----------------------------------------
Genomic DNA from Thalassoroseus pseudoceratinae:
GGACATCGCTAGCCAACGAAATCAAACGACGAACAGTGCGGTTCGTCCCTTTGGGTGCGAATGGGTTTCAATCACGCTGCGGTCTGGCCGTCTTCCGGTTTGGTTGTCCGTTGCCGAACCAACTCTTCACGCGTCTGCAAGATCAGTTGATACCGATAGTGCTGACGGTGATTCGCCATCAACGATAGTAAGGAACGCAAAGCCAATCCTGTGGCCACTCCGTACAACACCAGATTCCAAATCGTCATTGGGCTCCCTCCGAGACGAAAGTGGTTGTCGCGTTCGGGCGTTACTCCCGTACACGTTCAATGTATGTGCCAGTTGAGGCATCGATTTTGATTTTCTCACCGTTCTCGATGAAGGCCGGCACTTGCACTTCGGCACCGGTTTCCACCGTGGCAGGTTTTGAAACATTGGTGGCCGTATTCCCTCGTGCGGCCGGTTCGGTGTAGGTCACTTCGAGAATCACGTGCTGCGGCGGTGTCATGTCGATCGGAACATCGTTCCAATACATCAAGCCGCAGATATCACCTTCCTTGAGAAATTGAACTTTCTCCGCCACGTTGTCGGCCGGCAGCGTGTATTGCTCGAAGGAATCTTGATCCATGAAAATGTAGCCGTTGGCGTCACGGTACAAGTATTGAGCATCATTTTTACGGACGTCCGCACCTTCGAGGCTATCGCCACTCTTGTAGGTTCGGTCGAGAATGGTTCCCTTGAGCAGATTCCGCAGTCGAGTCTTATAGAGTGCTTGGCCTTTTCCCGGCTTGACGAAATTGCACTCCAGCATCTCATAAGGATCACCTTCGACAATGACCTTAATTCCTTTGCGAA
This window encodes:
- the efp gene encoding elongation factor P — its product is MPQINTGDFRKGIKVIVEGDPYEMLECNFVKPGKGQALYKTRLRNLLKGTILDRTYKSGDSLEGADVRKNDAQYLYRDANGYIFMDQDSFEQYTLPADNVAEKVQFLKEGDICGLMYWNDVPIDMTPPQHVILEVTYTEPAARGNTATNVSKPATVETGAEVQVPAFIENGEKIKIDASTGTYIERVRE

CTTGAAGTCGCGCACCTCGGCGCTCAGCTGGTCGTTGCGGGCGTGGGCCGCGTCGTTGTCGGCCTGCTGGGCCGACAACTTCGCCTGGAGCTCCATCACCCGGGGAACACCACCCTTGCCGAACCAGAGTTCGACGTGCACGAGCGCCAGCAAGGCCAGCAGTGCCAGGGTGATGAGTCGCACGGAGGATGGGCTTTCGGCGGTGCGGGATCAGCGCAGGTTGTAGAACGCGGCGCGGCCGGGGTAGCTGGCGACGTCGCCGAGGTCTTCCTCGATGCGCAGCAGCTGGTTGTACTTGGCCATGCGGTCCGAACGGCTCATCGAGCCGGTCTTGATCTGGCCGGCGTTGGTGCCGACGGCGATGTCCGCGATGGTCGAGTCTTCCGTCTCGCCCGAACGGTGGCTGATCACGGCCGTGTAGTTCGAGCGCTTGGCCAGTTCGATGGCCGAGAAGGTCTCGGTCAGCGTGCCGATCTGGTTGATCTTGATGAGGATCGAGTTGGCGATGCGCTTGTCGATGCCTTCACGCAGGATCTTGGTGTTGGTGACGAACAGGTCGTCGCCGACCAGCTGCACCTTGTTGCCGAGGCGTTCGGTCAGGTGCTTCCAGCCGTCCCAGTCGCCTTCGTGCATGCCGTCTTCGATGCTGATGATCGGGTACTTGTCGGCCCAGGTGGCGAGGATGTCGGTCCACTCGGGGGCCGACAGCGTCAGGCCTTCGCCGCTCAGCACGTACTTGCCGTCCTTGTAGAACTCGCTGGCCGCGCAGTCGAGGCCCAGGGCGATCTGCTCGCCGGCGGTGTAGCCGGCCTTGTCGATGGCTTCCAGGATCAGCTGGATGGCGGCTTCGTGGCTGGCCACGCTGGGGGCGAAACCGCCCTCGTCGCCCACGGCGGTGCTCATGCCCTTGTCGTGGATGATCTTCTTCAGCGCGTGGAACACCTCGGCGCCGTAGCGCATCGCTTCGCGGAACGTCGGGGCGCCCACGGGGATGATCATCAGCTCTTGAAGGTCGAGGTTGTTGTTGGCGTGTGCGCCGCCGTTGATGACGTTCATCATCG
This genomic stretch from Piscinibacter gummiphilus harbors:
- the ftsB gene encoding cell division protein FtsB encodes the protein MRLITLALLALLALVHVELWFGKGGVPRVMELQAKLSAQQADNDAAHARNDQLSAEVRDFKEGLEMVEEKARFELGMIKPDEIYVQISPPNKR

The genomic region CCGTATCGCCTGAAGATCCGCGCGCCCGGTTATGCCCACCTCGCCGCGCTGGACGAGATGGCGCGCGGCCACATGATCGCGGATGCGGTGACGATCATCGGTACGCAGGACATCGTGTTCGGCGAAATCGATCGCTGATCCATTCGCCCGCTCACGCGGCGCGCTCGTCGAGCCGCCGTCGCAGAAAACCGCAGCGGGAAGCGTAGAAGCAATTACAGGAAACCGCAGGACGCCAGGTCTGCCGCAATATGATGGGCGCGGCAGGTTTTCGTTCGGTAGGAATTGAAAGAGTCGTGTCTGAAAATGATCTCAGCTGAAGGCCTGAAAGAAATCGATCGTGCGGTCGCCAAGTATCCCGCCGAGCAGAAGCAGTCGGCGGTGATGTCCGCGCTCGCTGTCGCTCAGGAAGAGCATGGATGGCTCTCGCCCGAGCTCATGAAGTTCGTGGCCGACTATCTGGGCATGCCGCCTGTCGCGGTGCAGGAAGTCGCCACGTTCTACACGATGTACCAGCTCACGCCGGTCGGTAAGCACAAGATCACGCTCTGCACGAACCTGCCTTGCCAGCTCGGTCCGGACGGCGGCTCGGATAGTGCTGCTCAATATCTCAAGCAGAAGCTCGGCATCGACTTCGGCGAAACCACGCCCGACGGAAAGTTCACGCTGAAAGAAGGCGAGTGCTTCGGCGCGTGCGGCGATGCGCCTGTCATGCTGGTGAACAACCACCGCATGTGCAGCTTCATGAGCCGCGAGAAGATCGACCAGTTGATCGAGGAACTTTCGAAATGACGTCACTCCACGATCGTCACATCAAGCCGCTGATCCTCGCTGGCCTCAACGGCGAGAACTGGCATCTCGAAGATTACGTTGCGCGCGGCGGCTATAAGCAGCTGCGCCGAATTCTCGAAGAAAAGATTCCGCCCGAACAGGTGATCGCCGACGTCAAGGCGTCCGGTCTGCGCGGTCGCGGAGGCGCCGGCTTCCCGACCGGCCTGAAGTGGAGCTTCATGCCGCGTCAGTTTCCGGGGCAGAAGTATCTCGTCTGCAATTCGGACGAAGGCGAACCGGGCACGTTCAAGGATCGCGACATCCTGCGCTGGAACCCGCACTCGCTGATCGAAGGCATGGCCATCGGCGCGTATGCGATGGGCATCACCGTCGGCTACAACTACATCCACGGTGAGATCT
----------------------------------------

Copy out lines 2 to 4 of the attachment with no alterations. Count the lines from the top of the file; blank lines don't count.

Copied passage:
GGACATCGCTAGCCAACGAAATCAAACGACGAACAGTGCGGTTCGTCCCTTTGGGTGCGAATGGGTTTCAATCACGCTGCGGTCTGGCCGTCTTCCGGTTTGGTTGTCCGTTGCCGAACCAACTCTTCACGCGTCTGCAAGATCAGTTGATACCGATAGTGCTGACGGTGATTCGCCATCAACGATAGTAAGGAACGCAAAGCCAATCCTGTGGCCACTCCGTACAACACCAGATTCCAAATCGTCATTGGGCTCCCTCCGAGACGAAAGTGGTTGTCGCGTTCGGGCGTTACTCCCGTACACGTTCAATGTATGTGCCAGTTGAGGCATCGATTTTGATTTTCTCACCGTTCTCGATGAAGGCCGGCACTTGCACTTCGGCACCGGTTTCCACCGTGGCAGGTTTTGAAACATTGGTGGCCGTATTCCCTCGTGCGGCCGGTTCGGTGTAGGTCACTTCGAGAATCACGTGCTGCGGCGGTGTCATGTCGATCGGAACATCGTTCCAATACATCAAGCCGCAGATATCACCTTCCTTGAGAAATTGAACTTTCTCCGCCACGTTGTCGGCCGGCAGCGTGTATTGCTCGAAGGAATCTTGATCCATGAAAATGTAGCCGTTGGCGTCACGGTACAAGTATTGAGCATCATTTTTACGGACGTCCGCACCTTCGAGGCTATCGCCACTCTTGTAGGTTCGGTCGAGAATGGTTCCCTTGAGCAGATTCCGCAGTCGAGTCTTATAGAGTGCTTGGCCTTTTCCCGGCTTGACGAAATTGCACTCCAGCATCTCATAAGGATCACCTTCGACAATGACCTTAATTCCTTTGCGAA
This window encodes:
- the efp gene encoding elongation factor P — its product is MPQINTGDFRKGIKVIVEGDPYEMLECNFVKPGKGQALYKTRLRNLLKGTILDRTYKSGDSLEGADVRKNDAQYLYRDANGYIFMDQDSFEQYTLPADNVAEKVQFLKEGDICGLMYWNDVPIDMTPPQHVILEVTYTEPAARGNTATNVSKPATVETGAEVQVPAFIENGEKIKIDASTGTYIERVRE